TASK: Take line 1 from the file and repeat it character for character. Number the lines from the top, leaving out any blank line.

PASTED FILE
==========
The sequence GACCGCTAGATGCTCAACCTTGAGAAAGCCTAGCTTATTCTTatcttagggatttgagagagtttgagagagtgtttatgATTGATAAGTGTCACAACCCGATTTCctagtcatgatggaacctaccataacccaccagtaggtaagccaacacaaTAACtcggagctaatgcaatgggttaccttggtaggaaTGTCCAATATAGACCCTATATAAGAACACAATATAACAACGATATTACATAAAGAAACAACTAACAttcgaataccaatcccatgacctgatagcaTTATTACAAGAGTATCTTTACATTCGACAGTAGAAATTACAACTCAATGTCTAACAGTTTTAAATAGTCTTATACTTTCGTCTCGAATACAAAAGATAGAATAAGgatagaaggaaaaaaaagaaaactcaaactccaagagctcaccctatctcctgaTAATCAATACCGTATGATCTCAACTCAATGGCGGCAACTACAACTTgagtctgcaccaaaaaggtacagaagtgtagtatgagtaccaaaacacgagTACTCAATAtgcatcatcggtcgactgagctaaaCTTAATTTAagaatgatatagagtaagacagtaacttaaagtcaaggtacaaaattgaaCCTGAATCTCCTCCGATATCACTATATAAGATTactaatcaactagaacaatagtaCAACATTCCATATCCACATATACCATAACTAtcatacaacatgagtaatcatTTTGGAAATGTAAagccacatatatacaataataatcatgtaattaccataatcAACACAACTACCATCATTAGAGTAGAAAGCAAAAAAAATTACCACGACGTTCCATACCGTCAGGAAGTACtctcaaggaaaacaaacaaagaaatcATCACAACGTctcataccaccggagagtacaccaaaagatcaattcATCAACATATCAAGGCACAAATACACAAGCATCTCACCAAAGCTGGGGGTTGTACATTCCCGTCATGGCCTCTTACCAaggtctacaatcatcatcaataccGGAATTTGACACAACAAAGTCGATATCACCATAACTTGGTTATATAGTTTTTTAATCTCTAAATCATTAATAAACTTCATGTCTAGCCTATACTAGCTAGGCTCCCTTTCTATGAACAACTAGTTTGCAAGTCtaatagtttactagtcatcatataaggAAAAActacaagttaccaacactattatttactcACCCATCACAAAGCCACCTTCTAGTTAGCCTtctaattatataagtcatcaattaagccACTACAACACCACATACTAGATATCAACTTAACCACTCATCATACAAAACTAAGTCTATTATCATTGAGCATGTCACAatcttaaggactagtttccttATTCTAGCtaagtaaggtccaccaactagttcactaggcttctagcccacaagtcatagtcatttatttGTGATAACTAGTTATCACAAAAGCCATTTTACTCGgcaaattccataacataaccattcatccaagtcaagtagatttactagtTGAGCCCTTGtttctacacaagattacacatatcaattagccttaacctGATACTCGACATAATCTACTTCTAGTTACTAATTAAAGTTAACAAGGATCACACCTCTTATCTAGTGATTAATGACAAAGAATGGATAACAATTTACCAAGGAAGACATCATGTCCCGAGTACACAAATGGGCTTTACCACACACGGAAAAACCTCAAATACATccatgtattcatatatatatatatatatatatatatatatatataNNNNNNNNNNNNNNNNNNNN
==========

The sequence GACCGCTAGATGCTCAACCTTGAGAAAGCCTAGCTTATTCTTatcttagggatttgagagagtttgagagagtgtttatgATTGATAAGTGTCACAACCCGATTTCctagtcatgatggaacctaccataacccaccagtaggtaagccaacacaaTAACtcggagctaatgcaatgggttaccttggtaggaaTGTCCAATATAGACCCTATATAAGAACACAATATAACAACGATATTACATAAAGAAACAACTAACAttcgaataccaatcccatgacctgatagcaTTATTACAAGAGTATCTTTACATTCGACAGTAGAAATTACAACTCAATGTCTAACAGTTTTAAATAGTCTTATACTTTCGTCTCGAATACAAAAGATAGAATAAGgatagaaggaaaaaaaagaaaactcaaactccaagagctcaccctatctcctgaTAATCAATACCGTATGATCTCAACTCAATGGCGGCAACTACAACTTgagtctgcaccaaaaaggtacagaagtgtagtatgagtaccaaaacacgagTACTCAATAtgcatcatcggtcgactgagctaaaCTTAATTTAagaatgatatagagtaagacagtaacttaaagtcaaggtacaaaattgaaCCTGAATCTCCTCCGATATCACTATATAAGATTactaatcaactagaacaatagtaCAACATTCCATATCCACATATACCATAACTAtcatacaacatgagtaatcatTTTGGAAATGTAAagccacatatatacaataataatcatgtaattaccataatcAACACAACTACCATCATTAGAGTAGAAAGCAAAAAAAATTACCACGACGTTCCATACCGTCAGGAAGTACtctcaaggaaaacaaacaaagaaatcATCACAACGTctcataccaccggagagtacaccaaaagatcaattcATCAACATATCAAGGCACAAATACACAAGCATCTCACCAAAGCTGGGGGTTGTACATTCCCGTCATGGCCTCTTACCAaggtctacaatcatcatcaataccGGAATTTGACACAACAAAGTCGATATCACCATAACTTGGTTATATAGTTTTTTAATCTCTAAATCATTAATAAACTTCATGTCTAGCCTATACTAGCTAGGCTCCCTTTCTATGAACAACTAGTTTGCAAGTCtaatagtttactagtcatcatataaggAAAAActacaagttaccaacactattatttactcACCCATCACAAAGCCACCTTCTAGTTAGCCTtctaattatataagtcatcaattaagccACTACAACACCACATACTAGATATCAACTTAACCACTCATCATACAAAACTAAGTCTATTATCATTGAGCATGTCACAatcttaaggactagtttccttATTCTAGCtaagtaaggtccaccaactagttcactaggcttctagcccacaagtcatagtcatttatttGTGATAACTAGTTATCACAAAAGCCATTTTACTCGgcaaattccataacataaccattcatccaagtcaagtagatttactagtTGAGCCCTTGtttctacacaagattacacatatcaattagccttaacctGATACTCGACATAATCTACTTCTAGTTACTAATTAAAGTTAACAAGGATCACACCTCTTATCTAGTGATTAATGACAAAGAATGGATAACAATTTACCAAGGAAGACATCATGTCCCGAGTACACAAATGGGCTTTACCACACACGGAAAAACCTCAAATACATccatgtattcatatatatatatatatatatatatatatatatataNNNNNNNNNNNNNNNNNNNN